Car Hacking: Safeguarding Your Connected Car

Computer viruses are nothing new. The brutal lessons learned from those who’ve survived them make us more cautious when surfing the digital wave on our devices. But how often do we think of our vehicles as motorized computers? Today’s automobiles include operating systems that provide climate control, fuel efficiency, satellite-based entertainment, automated safety features and more. Basically, we’re driving smartphones on wheels, something we tend to forget.

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Cooperative Adaptive Cruise Control (CACC): A Path Toward Greater Road Efficiency

In 1945, a blind engineer named Ralph Teetor invented cruise control, the popular automobile feature that most modern citizens can’t live without. Since that time, cruise control systems and their technology have evolved into even “smarter” technologies called adaptive cruise control (ACC). ACC employs radar sensor technology to automatically adjust a vehicle’s speed based on its surroundings. In support of collision avoidance, a car with ACC automatically slows down if it senses that the car in front of it is too close. Patented by General Motors in 1991, this technology, which was once reserved for luxury vehicles alone, is far more common, having been embraced by the likes of Honda, Subaru and Kia Motors.

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Challenges Loom for Connected Cars – But None Are Insurmountable

What could slow down the rise of connected cars?  It’s not just the pace of technological innovation.  Lawmakers, dealers, consumers, developers – all will play major roles in the mass adoption of new technologies and rise of a truly smart IoT (Internet of Things).  So what are the 10 greatest hurdles to mass adoption of V2V?  Take a look at what Forbes has to say.

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V2Gov Is Not New, You Just Didn’t Know About It

As smart cars continue to evolve, so too will the infrastructures that will soon be able to directly communicate with these cars. Via vehicle-to-vehicle (V2V) communication, every new car on the road will be wirelessly talking with every other new car on the road. With capabilities including the ability to control steering for parking, engaging brakes, and even car diagnostics, V2V car controls will oversee everything from traffic management to stopping a vehicle from entering a dangerous intersection. While all this might seem a little creepy, as vehicle-to-vehicle communication becomes more widespread, vehicle-to-government (V2Gov) communication will evolve into a common and extremely useful tool. Enabled by connected vehicle technology and eGovernment (eGov) strategies, the objective of V2Gov is to reassess, optimize and automate the delivery of vehicle-related public services to businesses and drivers. Technology, particularly the internet, has enabled greater interaction between public agencies and citizens, making vehicle-related transactions more time- and cost-efficient and convenient.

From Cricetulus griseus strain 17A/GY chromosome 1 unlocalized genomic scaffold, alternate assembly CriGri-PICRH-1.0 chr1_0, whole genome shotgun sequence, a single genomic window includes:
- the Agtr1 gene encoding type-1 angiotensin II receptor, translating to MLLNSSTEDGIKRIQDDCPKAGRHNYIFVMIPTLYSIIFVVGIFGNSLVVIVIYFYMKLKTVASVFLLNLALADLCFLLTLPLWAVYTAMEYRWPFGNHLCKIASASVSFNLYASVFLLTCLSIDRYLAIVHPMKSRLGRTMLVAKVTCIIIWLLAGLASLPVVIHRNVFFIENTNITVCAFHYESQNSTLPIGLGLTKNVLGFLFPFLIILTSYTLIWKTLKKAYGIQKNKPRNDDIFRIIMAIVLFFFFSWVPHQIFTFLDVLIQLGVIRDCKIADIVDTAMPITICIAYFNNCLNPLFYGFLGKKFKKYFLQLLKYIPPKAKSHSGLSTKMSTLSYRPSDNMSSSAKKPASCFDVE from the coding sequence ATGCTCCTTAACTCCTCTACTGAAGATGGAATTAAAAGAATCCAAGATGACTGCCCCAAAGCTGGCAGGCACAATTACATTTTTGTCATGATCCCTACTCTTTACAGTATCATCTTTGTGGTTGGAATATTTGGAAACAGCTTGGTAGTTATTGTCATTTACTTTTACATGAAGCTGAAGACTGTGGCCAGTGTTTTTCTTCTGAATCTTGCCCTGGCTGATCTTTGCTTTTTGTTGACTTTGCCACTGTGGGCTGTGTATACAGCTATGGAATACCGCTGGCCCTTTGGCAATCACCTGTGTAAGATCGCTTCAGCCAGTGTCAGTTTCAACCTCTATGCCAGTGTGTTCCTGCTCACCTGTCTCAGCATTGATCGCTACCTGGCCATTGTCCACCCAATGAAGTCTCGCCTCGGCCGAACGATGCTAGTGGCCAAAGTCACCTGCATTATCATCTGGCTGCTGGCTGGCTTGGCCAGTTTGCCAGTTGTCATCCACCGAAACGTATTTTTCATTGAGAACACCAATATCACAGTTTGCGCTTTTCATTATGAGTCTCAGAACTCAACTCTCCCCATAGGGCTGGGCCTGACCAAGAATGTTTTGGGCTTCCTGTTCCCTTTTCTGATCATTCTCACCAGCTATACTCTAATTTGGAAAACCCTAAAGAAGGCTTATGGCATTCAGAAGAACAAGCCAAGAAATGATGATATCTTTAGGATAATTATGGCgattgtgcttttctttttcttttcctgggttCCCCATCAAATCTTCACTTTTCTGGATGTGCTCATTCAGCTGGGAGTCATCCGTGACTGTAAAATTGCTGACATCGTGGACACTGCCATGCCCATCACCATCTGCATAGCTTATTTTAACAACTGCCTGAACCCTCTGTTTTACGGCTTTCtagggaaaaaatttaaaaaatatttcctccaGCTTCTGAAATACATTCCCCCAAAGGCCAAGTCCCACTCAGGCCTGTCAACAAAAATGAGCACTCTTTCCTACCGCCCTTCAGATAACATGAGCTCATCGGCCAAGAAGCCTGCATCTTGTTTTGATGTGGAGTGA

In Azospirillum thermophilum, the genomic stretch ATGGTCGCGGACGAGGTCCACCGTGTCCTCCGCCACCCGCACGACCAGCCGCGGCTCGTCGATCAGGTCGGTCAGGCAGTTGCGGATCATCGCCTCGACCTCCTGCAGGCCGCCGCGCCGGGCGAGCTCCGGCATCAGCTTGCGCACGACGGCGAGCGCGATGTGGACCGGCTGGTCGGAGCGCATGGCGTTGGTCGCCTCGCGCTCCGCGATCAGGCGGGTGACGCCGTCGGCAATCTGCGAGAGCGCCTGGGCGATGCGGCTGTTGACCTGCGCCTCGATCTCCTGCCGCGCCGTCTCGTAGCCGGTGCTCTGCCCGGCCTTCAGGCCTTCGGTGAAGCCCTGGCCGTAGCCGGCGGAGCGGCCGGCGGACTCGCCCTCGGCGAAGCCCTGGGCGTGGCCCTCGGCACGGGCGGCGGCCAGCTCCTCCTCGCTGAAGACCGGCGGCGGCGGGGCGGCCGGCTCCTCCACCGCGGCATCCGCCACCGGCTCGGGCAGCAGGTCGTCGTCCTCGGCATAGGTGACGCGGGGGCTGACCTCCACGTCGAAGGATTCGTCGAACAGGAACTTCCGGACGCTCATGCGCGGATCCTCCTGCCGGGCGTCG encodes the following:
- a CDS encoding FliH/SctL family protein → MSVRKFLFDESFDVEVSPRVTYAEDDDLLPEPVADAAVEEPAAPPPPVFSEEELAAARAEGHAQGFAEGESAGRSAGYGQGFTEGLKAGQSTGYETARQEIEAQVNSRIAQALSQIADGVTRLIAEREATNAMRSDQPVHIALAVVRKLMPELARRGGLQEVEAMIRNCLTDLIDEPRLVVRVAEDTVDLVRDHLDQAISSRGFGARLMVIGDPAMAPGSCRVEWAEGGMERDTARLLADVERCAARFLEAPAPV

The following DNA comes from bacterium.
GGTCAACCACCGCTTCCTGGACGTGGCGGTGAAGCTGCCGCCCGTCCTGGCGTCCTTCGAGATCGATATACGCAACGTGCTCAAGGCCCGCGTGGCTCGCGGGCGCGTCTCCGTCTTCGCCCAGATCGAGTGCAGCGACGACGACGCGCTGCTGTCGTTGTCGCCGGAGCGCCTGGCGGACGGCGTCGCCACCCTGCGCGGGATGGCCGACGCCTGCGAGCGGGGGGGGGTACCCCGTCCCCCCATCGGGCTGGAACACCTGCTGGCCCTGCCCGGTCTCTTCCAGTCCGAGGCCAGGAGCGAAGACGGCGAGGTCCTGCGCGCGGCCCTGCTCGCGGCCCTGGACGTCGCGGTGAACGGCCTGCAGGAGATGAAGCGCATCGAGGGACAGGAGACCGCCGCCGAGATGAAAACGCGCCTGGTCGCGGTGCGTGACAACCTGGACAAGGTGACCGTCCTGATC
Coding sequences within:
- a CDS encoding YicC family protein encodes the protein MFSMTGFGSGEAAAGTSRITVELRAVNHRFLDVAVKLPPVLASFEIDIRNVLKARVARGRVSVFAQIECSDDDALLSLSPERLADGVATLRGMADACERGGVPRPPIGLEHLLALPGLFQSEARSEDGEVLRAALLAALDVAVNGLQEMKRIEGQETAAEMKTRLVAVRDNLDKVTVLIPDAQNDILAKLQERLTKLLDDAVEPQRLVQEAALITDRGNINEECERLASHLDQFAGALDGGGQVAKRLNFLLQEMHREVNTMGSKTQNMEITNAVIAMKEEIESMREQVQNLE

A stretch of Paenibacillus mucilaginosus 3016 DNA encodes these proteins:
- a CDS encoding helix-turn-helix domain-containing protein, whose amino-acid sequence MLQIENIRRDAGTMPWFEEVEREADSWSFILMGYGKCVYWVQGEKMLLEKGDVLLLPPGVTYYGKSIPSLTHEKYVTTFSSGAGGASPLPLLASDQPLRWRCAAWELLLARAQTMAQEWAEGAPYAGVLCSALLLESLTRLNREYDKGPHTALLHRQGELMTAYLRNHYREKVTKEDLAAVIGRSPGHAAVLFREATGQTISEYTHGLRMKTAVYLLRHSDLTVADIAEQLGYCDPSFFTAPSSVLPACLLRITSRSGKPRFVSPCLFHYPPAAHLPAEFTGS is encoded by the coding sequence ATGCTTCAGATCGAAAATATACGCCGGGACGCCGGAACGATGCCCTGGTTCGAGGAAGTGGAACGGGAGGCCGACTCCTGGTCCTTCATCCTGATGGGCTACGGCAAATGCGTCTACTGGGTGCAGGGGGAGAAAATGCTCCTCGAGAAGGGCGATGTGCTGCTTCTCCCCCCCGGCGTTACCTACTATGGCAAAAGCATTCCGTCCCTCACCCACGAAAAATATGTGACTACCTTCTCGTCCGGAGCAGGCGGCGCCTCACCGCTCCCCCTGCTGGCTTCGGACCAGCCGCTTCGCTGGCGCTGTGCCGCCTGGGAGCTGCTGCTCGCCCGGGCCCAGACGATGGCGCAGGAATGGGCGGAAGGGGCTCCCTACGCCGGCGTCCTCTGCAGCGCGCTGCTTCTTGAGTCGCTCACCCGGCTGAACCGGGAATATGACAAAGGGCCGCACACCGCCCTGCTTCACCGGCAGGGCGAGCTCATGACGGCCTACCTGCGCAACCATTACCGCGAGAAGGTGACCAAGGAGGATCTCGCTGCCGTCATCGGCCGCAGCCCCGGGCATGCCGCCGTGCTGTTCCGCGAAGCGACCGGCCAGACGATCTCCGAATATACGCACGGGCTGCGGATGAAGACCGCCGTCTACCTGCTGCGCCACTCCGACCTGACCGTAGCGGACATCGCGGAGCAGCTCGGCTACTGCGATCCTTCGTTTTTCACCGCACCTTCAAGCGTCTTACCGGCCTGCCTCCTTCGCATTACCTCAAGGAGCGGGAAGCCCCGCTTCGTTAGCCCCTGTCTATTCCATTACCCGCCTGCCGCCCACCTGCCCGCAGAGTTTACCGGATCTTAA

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“Talking” to Connected Cars: The Future of Transportation and V2X/V2V Technology

How “connected cars” are transforming the way we drive and “talk” to other cars, dealers, manufacturers and government agencies.  By Don Armstrong, CEO, Motor Vehicle Software Inc. (MVSC) The term “connected car” seems to be all over the news these days. From CO2 reductions via zero emissions vehicles to a no-accident future with self-driving cars to cybersecurity for preventing “car hackers,” the ever-growing connected car world is literally going warp speed ahead. In fact, driving what is now a virtual “computers on wheels” is changing how we get around right now and in the future for consumers, dealers, manufacturers and even government agencies. As a pioneer in motor vehicle software technology, I wasn’t surprised at the findings in a recent report by Navigant Research titled Connected Cars: Vehicle-to-X Communications and Supporting Technologies: Global Market Analysis and Forecasts.

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Drive Like It’s 2025: Connected Cars Are the Norm and Your Commute is Unrecognizable

Connected Car (definition) — the presence of devices in an automobile that connect the devices to other devices within the car/vehicles and or devices, networks and services outside the car including other cars, home, office or infrastructure. It is 2025, and connected cars have been the norm for the past five years. Before being connected, I would get in my car and instantly get disconnected from the world. Today, my car alerts me and service personnel to vehicle issues, allowing appointments to be made in less time and with more information about what’s wrong with the vehicle. In addition, software fixes that might have been performed at a dealership now are initiated through the Internet.

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